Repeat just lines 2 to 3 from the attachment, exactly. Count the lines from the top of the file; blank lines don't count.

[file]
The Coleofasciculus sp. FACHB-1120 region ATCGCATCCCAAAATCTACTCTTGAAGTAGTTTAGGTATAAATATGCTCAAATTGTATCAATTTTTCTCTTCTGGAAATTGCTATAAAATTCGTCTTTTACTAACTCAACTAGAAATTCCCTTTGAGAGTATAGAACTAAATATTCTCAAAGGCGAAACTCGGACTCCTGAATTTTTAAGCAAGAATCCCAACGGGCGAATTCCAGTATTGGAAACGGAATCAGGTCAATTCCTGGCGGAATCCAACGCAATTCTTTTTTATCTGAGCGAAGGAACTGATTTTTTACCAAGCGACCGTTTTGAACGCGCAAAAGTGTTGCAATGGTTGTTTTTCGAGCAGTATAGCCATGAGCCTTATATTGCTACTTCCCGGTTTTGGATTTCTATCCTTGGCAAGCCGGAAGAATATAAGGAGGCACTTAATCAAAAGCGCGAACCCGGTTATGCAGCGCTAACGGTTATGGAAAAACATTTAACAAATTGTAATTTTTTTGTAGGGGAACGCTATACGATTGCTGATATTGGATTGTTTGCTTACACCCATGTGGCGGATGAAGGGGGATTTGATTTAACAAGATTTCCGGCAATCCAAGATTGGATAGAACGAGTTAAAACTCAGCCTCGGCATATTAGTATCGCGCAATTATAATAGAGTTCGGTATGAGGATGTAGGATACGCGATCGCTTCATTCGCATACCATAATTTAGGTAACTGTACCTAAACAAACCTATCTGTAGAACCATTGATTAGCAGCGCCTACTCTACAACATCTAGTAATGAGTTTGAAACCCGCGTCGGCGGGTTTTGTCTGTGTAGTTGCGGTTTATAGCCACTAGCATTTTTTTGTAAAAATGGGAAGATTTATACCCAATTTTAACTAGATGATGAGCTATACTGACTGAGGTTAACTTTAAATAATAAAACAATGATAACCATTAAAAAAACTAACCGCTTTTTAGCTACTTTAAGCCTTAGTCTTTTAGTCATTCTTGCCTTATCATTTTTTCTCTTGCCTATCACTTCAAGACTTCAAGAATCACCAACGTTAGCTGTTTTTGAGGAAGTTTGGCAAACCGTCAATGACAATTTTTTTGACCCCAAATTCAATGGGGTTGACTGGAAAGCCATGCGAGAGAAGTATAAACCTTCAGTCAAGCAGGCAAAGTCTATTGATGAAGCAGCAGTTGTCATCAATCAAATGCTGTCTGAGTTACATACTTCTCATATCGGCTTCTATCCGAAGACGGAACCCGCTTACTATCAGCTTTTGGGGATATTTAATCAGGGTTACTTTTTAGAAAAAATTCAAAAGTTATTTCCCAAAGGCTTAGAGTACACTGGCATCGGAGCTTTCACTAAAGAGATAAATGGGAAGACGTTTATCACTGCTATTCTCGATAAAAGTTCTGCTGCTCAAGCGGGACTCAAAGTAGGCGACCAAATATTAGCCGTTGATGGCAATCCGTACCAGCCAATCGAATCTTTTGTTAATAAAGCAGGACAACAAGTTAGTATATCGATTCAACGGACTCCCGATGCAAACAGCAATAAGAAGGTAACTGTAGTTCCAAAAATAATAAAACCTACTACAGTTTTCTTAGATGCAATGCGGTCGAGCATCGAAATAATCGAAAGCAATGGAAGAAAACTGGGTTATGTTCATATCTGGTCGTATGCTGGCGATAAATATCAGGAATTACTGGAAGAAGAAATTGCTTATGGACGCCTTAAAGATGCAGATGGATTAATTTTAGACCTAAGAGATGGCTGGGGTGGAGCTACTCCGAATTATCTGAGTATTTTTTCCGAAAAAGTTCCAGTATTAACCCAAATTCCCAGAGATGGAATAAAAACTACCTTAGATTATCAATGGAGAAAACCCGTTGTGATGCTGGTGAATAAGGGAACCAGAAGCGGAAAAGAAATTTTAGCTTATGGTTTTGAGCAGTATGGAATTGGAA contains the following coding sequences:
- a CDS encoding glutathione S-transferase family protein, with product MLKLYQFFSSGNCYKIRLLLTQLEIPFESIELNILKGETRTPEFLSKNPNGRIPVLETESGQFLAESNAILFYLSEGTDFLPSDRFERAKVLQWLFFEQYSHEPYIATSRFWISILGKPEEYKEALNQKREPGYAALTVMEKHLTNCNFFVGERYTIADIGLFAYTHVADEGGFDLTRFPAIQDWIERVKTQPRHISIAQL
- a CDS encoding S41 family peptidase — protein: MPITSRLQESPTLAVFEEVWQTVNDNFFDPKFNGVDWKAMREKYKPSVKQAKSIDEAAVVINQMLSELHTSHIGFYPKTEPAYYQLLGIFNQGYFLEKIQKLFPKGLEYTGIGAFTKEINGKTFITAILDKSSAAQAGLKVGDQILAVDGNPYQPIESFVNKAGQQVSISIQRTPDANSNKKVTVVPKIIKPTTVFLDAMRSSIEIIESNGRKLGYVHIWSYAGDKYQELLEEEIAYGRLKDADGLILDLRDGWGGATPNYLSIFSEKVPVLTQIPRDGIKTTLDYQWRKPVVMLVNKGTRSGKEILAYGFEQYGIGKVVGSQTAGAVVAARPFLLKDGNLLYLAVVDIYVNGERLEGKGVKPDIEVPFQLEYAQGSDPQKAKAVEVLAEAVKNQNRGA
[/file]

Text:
- a CDS encoding glutathione S-transferase family protein, with product MLKLYQFFSSGNCYKIRLLLTQLEIPFESIELNILKGETRTPEFLSKNPNGRIPVLETESGQFLAESNAILFYLSEGTDFLPSDRFERAKVLQWLFFEQYSHEPYIATSRFWISILGKPEEYKEALNQKREPGYAALTVMEKHLTNCNFFVGERYTIADIGLFAYTHVADEGGFDLTRFPAIQDWIERVKTQPRHISIAQL
- a CDS encoding S41 family peptidase — protein: MPITSRLQESPTLAVFEEVWQTVNDNFFDPKFNGVDWKAMREKYKPSVKQAKSIDEAAVVINQMLSELHTSHIGFYPKTEPAYYQLLGIFNQGYFLEKIQKLFPKGLEYTGIGAFTKEINGKTFITAILDKSSAAQAGLKVGDQILAVDGNPYQPIESFVNKAGQQVSISIQRTPDANSNKKVTVVPKIIKPTTVFLDAMRSSIEIIESNGRKLGYVHIWSYAGDKYQELLEEEIAYGRLKDADGLILDLRDGWGGATPNYLSIFSEKVPVLTQIPRDGIKTTLDYQWRKPVVMLVNKGTRSGKEILAYGFEQYGIGKVVGSQTAGAVVAARPFLLKDGNLLYLAVVDIYVNGERLEGKGVKPDIEVPFQLEYAQGSDPQKAKAVEVLAEAVKNQNRGA